Overview and Observation:
The Senate confirmation hearings for the new Federal Reserve Chairman went well with the appointee, Janet Yellen stating that she agreed with the current stimulative policy. That "soothed" the markets and allowed equities to make new highs. With confirmation all but completed, the "real" problems are re-emerging. The economies of France, and Germany have slowed to the point where one wonders how further bailouts of the weaker Eurozone countries can be expected. The question of adding debt to countries that cannot service their current debt is tantamount to "throwing money down a well" in my opinion. That being said the current debt crisis in the Eurozone could only accelerate.
Another factor to consider is the U.S. economy where the labor situation remains a major concern. "An unemployed consumer does not consume," and unless the U.S. Government recognizes the need for adjusting its current attitude toward business, employers will not hire people. The current policy is punitive as far as its imposition on business related to taxes and health care and is a job "killer," not creator in our opinion. Companies are reducing their employee work hours to below the requirement for providing health care and laying off people to maintain minimum profitability levels.
With all the global negatives I see, I wonder what the next "pin to drop" will be. Now for some actual information to once again hopefully help my readers navigate the "maze" of influences to our markets…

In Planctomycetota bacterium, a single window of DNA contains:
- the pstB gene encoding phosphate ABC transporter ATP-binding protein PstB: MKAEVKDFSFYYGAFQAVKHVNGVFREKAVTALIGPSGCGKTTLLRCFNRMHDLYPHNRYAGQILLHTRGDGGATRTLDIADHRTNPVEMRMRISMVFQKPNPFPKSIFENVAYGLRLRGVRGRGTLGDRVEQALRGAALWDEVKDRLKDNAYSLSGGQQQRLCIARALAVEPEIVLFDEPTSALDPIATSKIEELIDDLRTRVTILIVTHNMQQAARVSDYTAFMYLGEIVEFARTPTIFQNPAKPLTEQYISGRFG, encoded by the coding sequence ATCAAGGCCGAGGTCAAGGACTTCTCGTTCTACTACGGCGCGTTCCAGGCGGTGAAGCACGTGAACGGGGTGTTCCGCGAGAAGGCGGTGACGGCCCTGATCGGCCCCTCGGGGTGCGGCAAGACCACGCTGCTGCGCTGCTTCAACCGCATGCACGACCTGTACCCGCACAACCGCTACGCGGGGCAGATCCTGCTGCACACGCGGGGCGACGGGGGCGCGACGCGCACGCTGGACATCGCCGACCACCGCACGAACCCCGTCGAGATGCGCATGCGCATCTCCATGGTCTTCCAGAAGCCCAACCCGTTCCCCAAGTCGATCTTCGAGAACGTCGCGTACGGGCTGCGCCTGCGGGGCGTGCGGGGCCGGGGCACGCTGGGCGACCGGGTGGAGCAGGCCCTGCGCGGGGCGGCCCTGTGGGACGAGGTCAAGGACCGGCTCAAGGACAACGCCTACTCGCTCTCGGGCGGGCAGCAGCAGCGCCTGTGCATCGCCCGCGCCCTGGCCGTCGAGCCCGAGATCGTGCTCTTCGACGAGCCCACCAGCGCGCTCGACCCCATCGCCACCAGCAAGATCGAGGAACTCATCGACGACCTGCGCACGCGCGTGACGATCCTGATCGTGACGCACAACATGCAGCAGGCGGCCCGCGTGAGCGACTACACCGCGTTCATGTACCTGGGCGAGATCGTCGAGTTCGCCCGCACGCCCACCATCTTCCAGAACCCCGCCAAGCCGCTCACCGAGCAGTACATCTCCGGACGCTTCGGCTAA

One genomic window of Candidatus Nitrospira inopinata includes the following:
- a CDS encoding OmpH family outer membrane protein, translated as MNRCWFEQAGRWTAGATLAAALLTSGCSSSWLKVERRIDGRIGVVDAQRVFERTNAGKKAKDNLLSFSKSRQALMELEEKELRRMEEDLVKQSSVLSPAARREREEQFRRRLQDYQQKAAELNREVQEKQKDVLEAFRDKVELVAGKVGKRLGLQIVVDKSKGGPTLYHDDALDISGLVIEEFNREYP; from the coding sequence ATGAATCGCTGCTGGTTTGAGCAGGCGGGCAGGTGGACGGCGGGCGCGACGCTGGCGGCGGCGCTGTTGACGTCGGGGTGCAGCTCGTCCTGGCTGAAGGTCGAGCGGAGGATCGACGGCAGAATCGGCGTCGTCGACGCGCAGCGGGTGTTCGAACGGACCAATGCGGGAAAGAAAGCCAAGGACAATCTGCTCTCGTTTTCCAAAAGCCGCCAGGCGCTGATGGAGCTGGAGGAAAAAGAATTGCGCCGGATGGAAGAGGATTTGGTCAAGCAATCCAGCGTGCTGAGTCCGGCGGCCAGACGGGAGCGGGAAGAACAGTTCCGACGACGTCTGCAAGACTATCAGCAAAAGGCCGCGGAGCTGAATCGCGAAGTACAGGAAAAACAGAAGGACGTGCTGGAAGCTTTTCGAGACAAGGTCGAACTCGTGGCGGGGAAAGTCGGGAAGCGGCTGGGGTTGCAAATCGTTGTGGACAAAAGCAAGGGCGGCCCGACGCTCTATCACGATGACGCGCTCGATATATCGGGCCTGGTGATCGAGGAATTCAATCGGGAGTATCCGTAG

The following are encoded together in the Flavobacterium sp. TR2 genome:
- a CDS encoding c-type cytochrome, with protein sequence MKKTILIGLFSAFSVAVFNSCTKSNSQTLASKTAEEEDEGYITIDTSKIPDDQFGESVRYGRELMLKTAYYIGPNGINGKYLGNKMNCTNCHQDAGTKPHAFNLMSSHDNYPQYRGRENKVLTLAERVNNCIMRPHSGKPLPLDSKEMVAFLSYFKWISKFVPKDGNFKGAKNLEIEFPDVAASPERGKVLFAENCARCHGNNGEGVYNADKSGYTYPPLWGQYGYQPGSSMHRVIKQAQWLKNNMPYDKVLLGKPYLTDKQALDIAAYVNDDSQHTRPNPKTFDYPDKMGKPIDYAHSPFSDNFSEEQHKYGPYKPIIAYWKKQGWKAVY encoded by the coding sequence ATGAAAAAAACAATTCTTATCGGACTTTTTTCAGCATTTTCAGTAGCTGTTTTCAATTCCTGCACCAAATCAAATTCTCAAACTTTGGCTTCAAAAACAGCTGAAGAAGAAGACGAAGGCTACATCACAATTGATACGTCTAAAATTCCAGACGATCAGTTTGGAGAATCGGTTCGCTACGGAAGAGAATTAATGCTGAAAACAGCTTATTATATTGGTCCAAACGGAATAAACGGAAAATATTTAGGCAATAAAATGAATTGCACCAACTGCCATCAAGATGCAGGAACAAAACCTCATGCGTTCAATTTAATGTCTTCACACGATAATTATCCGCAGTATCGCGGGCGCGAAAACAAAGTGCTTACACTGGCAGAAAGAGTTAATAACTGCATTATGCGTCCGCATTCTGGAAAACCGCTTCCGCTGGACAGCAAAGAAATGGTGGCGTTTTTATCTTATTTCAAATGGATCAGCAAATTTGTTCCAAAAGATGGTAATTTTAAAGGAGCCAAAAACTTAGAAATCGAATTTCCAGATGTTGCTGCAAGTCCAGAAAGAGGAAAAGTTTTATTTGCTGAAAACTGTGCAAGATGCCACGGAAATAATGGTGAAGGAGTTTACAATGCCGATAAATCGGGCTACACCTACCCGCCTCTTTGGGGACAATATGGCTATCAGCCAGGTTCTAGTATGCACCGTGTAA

December Treasury bonds (CBOT:ZBZ14) closed at 132 20/32nds, up 3/32nds on Friday and up 32/32nds for the week. The gain was tied to dovish comments by Fed Chairman Appointee Janet Yellen that she agrees with the current stimulative program instituted by departing Chairman Bernanke. The market "approves" of the continuation of the bond purchase programs. However, some regional presidents have indicated a December "taper" may be warranted and that may impede any upward price movement for Treasuries. Other factors providing the impetus for bond traders were the October export price decline of 0.5%, the U.S. import price decline of 0.7% and more importantly the Empire State new order minus 5.5 against the previous positive 7.8. We prefer the "strangle" spreads and look for bonds to remain in a range for now.
The Dow Jones industrials closed at 15,961.70, up 85.48 and posted a new high on Friday. For the week the Dow gained 1.3%. The S&P 500 closed at 1,798.18, up 7.56 and for the week was up 1.6% also to a new high. The tech heavy Nasdaq closed at 3,985.97, up 13.23 but not yet at a new high which would be over 5,000. The extension of the six weeks of equity gains was tied Friday to the Yellen confirmation hearings where she indicated it was too early to end the central bank’s stimulus program. We are concerned that the markets have continually exceeded what we consider "reality" tied to economic developments and even earnings, which in some cases have not met expectations. Once again we strongly suggest the implementation of strategic hedging programs.